Hey y'all! How goes? Want to come hang out in the AC with me at the Artisan's Asylum tonight? I'm teaching my Urban Poultry 101 class from 7:30-9:30 in the classroom (and I hear there may be some cocktails in the social area if you get there a bit early). There are plenty of spots left, so come on out and learn everything you need to know about keeping your own chickens!
In other news, it's hot! I spent 10 years in the great state of Texas, and down there this lovely combination of heat and humidity is standard fare from about late March through September, but here in the Northeast it's not something we, or our birds, are used to at all! And while we can go inside, maybe turn on an air conditioner, drink something with ice in it, take a nice cold shower, or go swimming to deal with it, our darling little down-coat-covered fluffballs only have whatever options we give them.
So what can we do to ensure they don't overheat?
FIRST - WATER! Make sure they have PLENTY of water. This is crucial.
SECOND - Make sure they have shade! If your coop is in an exposed area, and especially if it doesn't have a roof or something they can get underneath, I strongly recommend creating some form of shelter for them that will provide shade. They will likely not go inside the coop to get out of the sun, and it's probably hotter in there anyway!
THIRD - Inside. Make sure you have the maximum possible ventilation going on in your coop. Open all the ventilation holes and whatever other doors you can safely leave open for them. If you have electricity to your coop, set up an exhaust fan to pull hot air out of the top of the coop somewhere and increase circulation.
FOURTH - Nighttime is a tricky one, because they all pile into the coop and THEY WON'T GO OUTSIDE, even if they are overheating because they're all in there building up body heat. So, if it's safe from predators to do so, I recommend leaving the "chicken door" between the coop and run open to allow for even more ventilation at night. If you have a light inside the coop, leave it off. Also see #5 for keeping the coop cooler overnight.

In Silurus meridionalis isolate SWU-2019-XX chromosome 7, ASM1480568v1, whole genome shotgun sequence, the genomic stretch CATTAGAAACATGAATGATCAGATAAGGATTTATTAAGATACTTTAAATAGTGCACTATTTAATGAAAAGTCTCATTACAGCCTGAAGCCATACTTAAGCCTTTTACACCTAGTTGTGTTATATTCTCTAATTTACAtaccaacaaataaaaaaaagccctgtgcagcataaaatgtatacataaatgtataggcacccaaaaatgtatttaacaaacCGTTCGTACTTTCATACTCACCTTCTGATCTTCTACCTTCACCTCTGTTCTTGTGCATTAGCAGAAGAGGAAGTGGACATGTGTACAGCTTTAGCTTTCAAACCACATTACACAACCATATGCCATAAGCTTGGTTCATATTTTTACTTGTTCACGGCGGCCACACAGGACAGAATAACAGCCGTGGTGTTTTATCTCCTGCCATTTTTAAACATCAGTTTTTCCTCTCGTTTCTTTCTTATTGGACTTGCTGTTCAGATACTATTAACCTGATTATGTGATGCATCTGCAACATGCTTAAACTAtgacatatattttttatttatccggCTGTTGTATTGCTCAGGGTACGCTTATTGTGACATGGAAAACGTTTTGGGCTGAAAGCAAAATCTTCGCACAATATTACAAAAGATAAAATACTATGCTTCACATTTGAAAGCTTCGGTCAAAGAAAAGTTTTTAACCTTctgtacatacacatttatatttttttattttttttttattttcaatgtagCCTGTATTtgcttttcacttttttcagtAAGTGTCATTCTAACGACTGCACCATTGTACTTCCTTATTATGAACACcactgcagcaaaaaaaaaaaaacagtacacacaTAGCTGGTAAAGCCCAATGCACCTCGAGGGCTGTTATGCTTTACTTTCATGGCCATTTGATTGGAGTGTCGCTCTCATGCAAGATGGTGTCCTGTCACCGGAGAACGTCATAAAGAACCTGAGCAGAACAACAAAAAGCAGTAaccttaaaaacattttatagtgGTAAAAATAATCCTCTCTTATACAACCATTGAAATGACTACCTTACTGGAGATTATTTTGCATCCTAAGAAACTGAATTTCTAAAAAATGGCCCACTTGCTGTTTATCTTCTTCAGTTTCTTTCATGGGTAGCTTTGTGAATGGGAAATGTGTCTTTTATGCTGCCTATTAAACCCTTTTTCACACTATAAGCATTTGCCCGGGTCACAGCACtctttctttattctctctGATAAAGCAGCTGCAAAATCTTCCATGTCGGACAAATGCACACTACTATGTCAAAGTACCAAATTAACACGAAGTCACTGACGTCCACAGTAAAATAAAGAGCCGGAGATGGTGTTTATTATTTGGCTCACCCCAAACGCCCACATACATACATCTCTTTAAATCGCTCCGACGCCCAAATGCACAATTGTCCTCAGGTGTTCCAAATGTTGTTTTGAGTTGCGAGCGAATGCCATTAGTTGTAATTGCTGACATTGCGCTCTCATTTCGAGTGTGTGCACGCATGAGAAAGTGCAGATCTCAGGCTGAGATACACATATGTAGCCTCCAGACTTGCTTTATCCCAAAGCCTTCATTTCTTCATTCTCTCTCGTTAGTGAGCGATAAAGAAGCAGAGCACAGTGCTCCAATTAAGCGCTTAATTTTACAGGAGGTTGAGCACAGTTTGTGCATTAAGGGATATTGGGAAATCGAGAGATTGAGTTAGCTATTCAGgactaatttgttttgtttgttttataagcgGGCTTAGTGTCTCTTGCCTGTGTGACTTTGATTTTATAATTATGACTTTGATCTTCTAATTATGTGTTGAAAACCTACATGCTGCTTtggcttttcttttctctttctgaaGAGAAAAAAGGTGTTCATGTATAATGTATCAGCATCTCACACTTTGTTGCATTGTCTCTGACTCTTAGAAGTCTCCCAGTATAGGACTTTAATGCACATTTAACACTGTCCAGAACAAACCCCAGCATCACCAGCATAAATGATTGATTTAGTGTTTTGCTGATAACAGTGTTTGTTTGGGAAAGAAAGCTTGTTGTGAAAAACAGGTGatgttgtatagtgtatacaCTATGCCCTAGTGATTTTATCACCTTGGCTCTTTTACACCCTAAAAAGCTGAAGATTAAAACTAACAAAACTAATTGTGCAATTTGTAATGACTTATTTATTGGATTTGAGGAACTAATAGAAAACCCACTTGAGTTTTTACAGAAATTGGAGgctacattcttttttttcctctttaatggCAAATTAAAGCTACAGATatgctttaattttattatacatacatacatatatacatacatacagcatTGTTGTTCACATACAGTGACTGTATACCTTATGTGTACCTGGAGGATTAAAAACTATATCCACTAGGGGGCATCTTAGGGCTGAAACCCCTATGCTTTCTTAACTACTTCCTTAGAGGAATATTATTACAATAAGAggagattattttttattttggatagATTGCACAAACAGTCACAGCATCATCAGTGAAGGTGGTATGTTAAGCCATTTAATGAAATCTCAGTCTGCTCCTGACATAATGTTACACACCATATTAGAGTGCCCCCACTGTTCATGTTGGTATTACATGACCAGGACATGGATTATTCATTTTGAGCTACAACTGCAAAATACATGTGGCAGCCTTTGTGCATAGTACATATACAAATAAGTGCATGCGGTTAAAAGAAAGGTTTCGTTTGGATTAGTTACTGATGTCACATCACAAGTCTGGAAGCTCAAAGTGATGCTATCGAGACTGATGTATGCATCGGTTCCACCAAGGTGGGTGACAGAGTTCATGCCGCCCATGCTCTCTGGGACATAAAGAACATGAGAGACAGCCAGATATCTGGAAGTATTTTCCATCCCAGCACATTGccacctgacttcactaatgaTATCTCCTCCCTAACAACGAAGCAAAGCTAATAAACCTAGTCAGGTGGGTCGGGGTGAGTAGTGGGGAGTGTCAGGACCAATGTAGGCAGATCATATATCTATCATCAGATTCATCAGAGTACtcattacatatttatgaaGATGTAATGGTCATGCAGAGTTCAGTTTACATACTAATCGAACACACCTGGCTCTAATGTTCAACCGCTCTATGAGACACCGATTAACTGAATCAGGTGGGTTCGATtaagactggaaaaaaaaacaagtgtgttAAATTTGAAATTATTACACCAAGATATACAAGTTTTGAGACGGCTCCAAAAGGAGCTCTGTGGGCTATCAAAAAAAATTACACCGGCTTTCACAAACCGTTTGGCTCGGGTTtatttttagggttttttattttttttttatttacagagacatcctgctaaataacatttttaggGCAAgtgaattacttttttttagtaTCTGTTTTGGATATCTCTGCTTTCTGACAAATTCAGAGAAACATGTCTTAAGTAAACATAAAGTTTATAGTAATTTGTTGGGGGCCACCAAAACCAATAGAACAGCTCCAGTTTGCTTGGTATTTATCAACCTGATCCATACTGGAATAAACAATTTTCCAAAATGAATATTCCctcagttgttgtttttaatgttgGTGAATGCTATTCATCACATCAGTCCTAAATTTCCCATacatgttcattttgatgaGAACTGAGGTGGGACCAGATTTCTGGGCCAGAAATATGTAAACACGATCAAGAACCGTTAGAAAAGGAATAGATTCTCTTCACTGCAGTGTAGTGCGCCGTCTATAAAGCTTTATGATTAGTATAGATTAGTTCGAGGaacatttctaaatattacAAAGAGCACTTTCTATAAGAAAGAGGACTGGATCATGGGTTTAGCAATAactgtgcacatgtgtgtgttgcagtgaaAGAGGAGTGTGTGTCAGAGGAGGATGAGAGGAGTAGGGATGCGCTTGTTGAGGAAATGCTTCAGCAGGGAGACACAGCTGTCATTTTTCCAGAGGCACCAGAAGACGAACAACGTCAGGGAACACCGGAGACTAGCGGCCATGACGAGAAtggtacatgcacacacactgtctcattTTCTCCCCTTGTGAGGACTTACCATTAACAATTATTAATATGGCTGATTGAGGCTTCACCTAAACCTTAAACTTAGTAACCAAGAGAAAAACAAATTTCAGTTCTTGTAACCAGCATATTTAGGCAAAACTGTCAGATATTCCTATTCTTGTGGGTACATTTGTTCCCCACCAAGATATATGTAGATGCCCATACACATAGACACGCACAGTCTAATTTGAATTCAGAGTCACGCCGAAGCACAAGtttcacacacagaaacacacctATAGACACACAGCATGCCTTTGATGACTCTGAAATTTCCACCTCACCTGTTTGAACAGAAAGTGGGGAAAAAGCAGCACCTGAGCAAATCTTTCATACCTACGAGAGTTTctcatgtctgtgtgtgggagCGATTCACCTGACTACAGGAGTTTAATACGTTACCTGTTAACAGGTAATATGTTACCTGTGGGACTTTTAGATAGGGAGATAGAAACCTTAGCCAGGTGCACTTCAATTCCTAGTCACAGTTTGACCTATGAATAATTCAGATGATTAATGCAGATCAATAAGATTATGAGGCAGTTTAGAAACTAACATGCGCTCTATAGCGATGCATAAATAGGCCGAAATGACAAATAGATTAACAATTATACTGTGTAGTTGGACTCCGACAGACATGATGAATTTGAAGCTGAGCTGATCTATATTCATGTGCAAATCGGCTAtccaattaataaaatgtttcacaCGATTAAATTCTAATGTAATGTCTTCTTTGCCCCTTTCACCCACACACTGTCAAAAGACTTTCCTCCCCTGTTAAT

FIFTH - ICE CUBES! Put ice cubes in their water before you leave in the morning. Better yet, freeze water in a water/soda bottle, then put the giant ice cube in their waterer (I wouldn't freeze the whole thing b/c you want to be sure they have plenty of water). You can also freeze a gallon jug of water and place it inside the coop to cool off the temp in there (it will condense and drip a lot of water, so put it on a tray or bag or something to keep your bedding dry).
SIXTH - Frozen fruit. As an extra treat, my girls got frozen watermelon rinds yesterday and today, and you can do the same with any melon and many other fruits and veggies. I don't recommend small things they can swallow whole (blueberries, etc), but rather larger things that they need to bite off smaller chunks over time.
SEVENTH - Either early in the morning or later in the afternoon (to reduce evaporation and thus water waste), I also water my plants that are around the coop and hose down some larger areas of dirt/fence that the girls can get to. This cools down the whole area a bit, creating little microclimates of cooler temps they can use.
So there are a few ideas for how to give your girls plenty of help dealing with heat this summer. If you have other ideas, experiences, or questions, please share them in the comments!
Stay cool, kids. :D
Here's a nice, cold picture of my coop in winter to chill you out.